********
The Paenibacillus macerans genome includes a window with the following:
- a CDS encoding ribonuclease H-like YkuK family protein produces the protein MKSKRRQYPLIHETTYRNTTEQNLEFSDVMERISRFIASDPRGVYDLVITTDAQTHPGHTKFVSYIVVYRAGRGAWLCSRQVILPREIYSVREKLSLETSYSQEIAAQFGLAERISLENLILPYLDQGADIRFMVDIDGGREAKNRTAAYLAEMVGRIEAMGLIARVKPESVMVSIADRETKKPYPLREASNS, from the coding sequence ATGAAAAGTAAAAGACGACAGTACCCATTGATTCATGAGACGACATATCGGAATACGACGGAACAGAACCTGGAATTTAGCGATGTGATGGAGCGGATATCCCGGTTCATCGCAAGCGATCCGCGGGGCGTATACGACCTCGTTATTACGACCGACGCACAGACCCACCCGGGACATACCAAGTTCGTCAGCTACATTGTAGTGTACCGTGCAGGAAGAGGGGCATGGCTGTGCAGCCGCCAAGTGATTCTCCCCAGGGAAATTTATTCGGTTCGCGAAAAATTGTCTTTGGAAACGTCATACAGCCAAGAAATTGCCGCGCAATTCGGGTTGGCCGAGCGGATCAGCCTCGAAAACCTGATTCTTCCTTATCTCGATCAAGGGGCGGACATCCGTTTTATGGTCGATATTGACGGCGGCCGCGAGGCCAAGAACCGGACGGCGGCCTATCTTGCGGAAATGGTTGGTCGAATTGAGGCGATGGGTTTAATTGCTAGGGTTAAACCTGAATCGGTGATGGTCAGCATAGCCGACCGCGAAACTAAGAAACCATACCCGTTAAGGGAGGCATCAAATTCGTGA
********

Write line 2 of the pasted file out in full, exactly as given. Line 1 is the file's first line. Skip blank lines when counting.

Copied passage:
- a CDS encoding ribonuclease H-like YkuK family protein produces the protein MKSKRRQYPLIHETTYRNTTEQNLEFSDVMERISRFIASDPRGVYDLVITTDAQTHPGHTKFVSYIVVYRAGRGAWLCSRQVILPREIYSVREKLSLETSYSQEIAAQFGLAERISLENLILPYLDQGADIRFMVDIDGGREAKNRTAAYLAEMVGRIEAMGLIARVKPESVMVSIADRETKKPYPLREASNS, from the coding sequence ATGAAAAGTAAAAGACGACAGTACCCATTGATTCATGAGACGACATATCGGAATACGACGGAACAGAACCTGGAATTTAGCGATGTGATGGAGCGGATATCCCGGTTCATCGCAAGCGATCCGCGGGGCGTATACGACCTCGTTATTACGACCGACGCACAGACCCACCCGGGACATACCAAGTTCGTCAGCTACATTGTAGTGTACCGTGCAGGAAGAGGGGCATGGCTGTGCAGCCGCCAAGTGATTCTCCCCAGGGAAATTTATTCGGTTCGCGAAAAATTGTCTTTGGAAACGTCATACAGCCAAGAAATTGCCGCGCAATTCGGGTTGGCCGAGCGGATCAGCCTCGAAAACCTGATTCTTCCTTATCTCGATCAAGGGGCGGACATCCGTTTTATGGTCGATATTGACGGCGGCCGCGAGGCCAAGAACCGGACGGCGGCCTATCTTGCGGAAATGGTTGGTCGAATTGAGGCGATGGGTTTAATTGCTAGGGTTAAACCTGAATCGGTGATGGTCAGCATAGCCGACCGCGAAACTAAGAAACCATACCCGTTAAGGGAGGCATCAAATTCGTGA